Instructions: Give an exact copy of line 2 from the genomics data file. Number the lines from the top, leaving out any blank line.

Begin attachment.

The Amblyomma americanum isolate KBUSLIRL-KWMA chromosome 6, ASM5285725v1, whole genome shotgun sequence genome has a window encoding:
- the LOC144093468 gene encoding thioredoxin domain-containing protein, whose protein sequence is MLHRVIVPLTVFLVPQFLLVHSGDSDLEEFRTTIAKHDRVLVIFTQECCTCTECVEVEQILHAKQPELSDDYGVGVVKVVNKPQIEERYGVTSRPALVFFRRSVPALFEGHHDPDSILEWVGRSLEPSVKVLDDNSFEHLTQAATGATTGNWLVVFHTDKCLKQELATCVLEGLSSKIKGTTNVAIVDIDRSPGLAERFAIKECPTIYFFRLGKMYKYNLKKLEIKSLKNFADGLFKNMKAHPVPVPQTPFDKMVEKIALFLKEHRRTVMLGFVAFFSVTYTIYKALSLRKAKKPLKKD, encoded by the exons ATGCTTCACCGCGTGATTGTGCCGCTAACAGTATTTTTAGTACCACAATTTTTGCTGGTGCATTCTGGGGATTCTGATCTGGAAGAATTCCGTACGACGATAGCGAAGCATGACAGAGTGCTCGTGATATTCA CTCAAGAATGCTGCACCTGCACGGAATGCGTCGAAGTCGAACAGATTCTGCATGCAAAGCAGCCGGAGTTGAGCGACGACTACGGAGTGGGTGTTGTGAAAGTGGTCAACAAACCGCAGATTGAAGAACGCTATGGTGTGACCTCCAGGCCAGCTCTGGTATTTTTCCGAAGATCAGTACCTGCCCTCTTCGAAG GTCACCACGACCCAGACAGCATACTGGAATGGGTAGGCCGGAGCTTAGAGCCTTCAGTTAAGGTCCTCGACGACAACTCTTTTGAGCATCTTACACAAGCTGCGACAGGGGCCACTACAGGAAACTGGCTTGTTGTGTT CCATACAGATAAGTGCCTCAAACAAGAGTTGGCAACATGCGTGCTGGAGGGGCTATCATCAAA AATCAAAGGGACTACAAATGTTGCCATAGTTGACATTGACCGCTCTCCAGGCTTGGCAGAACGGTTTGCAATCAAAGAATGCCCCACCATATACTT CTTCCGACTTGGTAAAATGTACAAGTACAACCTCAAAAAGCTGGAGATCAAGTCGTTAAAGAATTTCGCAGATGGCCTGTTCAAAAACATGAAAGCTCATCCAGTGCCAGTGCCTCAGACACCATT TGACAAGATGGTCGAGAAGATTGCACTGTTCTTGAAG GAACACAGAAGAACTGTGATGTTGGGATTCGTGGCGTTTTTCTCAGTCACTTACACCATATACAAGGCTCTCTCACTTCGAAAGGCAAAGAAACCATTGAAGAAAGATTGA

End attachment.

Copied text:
- the LOC144093468 gene encoding thioredoxin domain-containing protein, whose protein sequence is MLHRVIVPLTVFLVPQFLLVHSGDSDLEEFRTTIAKHDRVLVIFTQECCTCTECVEVEQILHAKQPELSDDYGVGVVKVVNKPQIEERYGVTSRPALVFFRRSVPALFEGHHDPDSILEWVGRSLEPSVKVLDDNSFEHLTQAATGATTGNWLVVFHTDKCLKQELATCVLEGLSSKIKGTTNVAIVDIDRSPGLAERFAIKECPTIYFFRLGKMYKYNLKKLEIKSLKNFADGLFKNMKAHPVPVPQTPFDKMVEKIALFLKEHRRTVMLGFVAFFSVTYTIYKALSLRKAKKPLKKD, encoded by the exons ATGCTTCACCGCGTGATTGTGCCGCTAACAGTATTTTTAGTACCACAATTTTTGCTGGTGCATTCTGGGGATTCTGATCTGGAAGAATTCCGTACGACGATAGCGAAGCATGACAGAGTGCTCGTGATATTCA CTCAAGAATGCTGCACCTGCACGGAATGCGTCGAAGTCGAACAGATTCTGCATGCAAAGCAGCCGGAGTTGAGCGACGACTACGGAGTGGGTGTTGTGAAAGTGGTCAACAAACCGCAGATTGAAGAACGCTATGGTGTGACCTCCAGGCCAGCTCTGGTATTTTTCCGAAGATCAGTACCTGCCCTCTTCGAAG GTCACCACGACCCAGACAGCATACTGGAATGGGTAGGCCGGAGCTTAGAGCCTTCAGTTAAGGTCCTCGACGACAACTCTTTTGAGCATCTTACACAAGCTGCGACAGGGGCCACTACAGGAAACTGGCTTGTTGTGTT CCATACAGATAAGTGCCTCAAACAAGAGTTGGCAACATGCGTGCTGGAGGGGCTATCATCAAA AATCAAAGGGACTACAAATGTTGCCATAGTTGACATTGACCGCTCTCCAGGCTTGGCAGAACGGTTTGCAATCAAAGAATGCCCCACCATATACTT CTTCCGACTTGGTAAAATGTACAAGTACAACCTCAAAAAGCTGGAGATCAAGTCGTTAAAGAATTTCGCAGATGGCCTGTTCAAAAACATGAAAGCTCATCCAGTGCCAGTGCCTCAGACACCATT TGACAAGATGGTCGAGAAGATTGCACTGTTCTTGAAG GAACACAGAAGAACTGTGATGTTGGGATTCGTGGCGTTTTTCTCAGTCACTTACACCATATACAAGGCTCTCTCACTTCGAAAGGCAAAGAAACCATTGAAGAAAGATTGA